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Republic of Florence

City-state on the Apennine Peninsula between 1115 and 1569 / From Wikipedia, the free encyclopedia

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The Republic of Florence (Italian: Repubblica di Firenze), known officially as the Florentine Republic (Italian: Repubblica Fiorentina, pronounced [reˈpubblika fjorenˈtiːna]), was a medieval and early modern state that was centered on the Italian city of Florence in Tuscany, Italy.[1][2] The republic originated in 1115, when the Florentine people rebelled against the Margraviate of Tuscany upon the death of Matilda of Tuscany, who controlled vast territories that included Florence. The Florentines formed a commune in her successors' place.[3] The republic was ruled by a council known as the Signoria of Florence. The signoria was chosen by the gonfaloniere (titular ruler of the city), who was elected every two months by Florentine guild members.

Quick facts: Republic of FlorenceRepubblica Fiorentina, Ca...
Republic of Florence
Repubblica Fiorentina
Flag of Florence
Top: State flag
Bottom: Civil flag adopted by Guelphs in 1251
Coat of arms used by Ghibellines until 1251Coat of arms adopted by Guelphs in 1251 of Florence
Coat of arms used by Ghibellines until 1251
Coat of arms of Florence after 1251
Coat of arms adopted by Guelphs in 1251
The Florentine Republic in 1548
The Florentine Republic in 1548
43°46′10″N 11°15′22″E
Common languagesItalian
Roman Catholicism
GovernmentOligarchic republic (1115–1494; 1498–1532)
Republic under a theocratic regime (1494–98)
Gonfaloniere of Justice 
Giano della Bella (first)
Cosimo de' Medici (first de facto Lord of Florence)
Alessandro de' Medici (last)
Duke of the Florentine Republic 
Cosimo I
LegislaturePriorato delle Arti
Council of Ancients
Council of Consuls
 First established
 Marquisate restored by Imperial force
 Incorporation of Pisa
 Founding of the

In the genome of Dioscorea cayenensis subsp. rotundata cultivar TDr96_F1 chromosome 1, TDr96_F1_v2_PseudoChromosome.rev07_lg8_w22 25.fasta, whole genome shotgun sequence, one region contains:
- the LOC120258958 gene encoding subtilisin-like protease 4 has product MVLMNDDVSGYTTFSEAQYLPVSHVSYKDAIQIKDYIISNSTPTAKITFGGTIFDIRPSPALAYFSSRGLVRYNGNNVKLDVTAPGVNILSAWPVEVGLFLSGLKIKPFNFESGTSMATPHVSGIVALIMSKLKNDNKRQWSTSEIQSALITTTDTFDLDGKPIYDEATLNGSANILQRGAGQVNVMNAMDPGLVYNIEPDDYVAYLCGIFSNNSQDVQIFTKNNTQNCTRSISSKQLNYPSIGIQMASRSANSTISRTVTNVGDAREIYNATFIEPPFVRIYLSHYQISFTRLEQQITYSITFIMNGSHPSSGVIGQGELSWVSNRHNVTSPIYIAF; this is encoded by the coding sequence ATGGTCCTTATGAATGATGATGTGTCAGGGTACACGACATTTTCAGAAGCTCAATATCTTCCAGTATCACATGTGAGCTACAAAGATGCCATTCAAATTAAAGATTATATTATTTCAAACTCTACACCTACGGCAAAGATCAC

House of Medici
 Title of Duke of the Florentine Republic created
 Occupation of Siena
 Elevated to Grand Duchy of Tuscany
CurrencyFlorin (from 1252)
Preceded by
Succeeded by
Coat_of_arms_of_the_house_of_Canossa.svg March of Tuscany
Meuble_h%C3%A9raldique_Cheval_Cabr%C3%A9.svg Commune of Arezzo
Flag_of_the_Republic_of_Pisa.svg Republic of Pisa
Flag_of_Pistoia.svg Commune of Pistoia
Banner_of_the_Holy_Roman_Emperor_with_haloes_%281400-1806%29.svg Holy Roman Empire
Duchy of Florence Flag_of_the_Grand_Duchy_of_Tuscany_%28Medici_period%29.svg
Today part ofItaly

During the Republic's history, Florence was an important cultural, economic, political and artistic force in Europe. Its coin, the florin, was the dominant trade coin of Western Europe for large scale transactions and became widely imitated throughout the continent.[4][5] During the Republican period, Florence was also the birthplace of the Renaissance, which is considered a fervent period of European cultural, artistic, political and economic "rebirth".[6]

The republic had a checkered history of coups and countercoups against various factions. The Medici faction gained governance of the city in 1434 under Cosimo de' Medici. The Medici kept control of Florence until 1494. Giovanni de' Medici, who later became Pope Leo X, reconquered the republic in 1512.

Florence repudiated Medici authority for a second time in 1527, during the War of the League of Cognac. The Medici reassumed their rule in 1531 after an 11-month siege of the city, aided by Emperor Charles V.[7] Pope Clement VII, himself a Medici, appointed his relative Alessandro de' Medici as the first "Duke of the Florentine Republic", thereby transforming the Republic into a hereditary monarchy.[7][8]

The second Duke, Cosimo I, established a strong Florentine navy and expanded his territory, conquering Siena. In 1569, the pope declared Cosimo the first grand duke of Tuscany. The Medici ruled the Grand Duchy of Tuscany until 1737.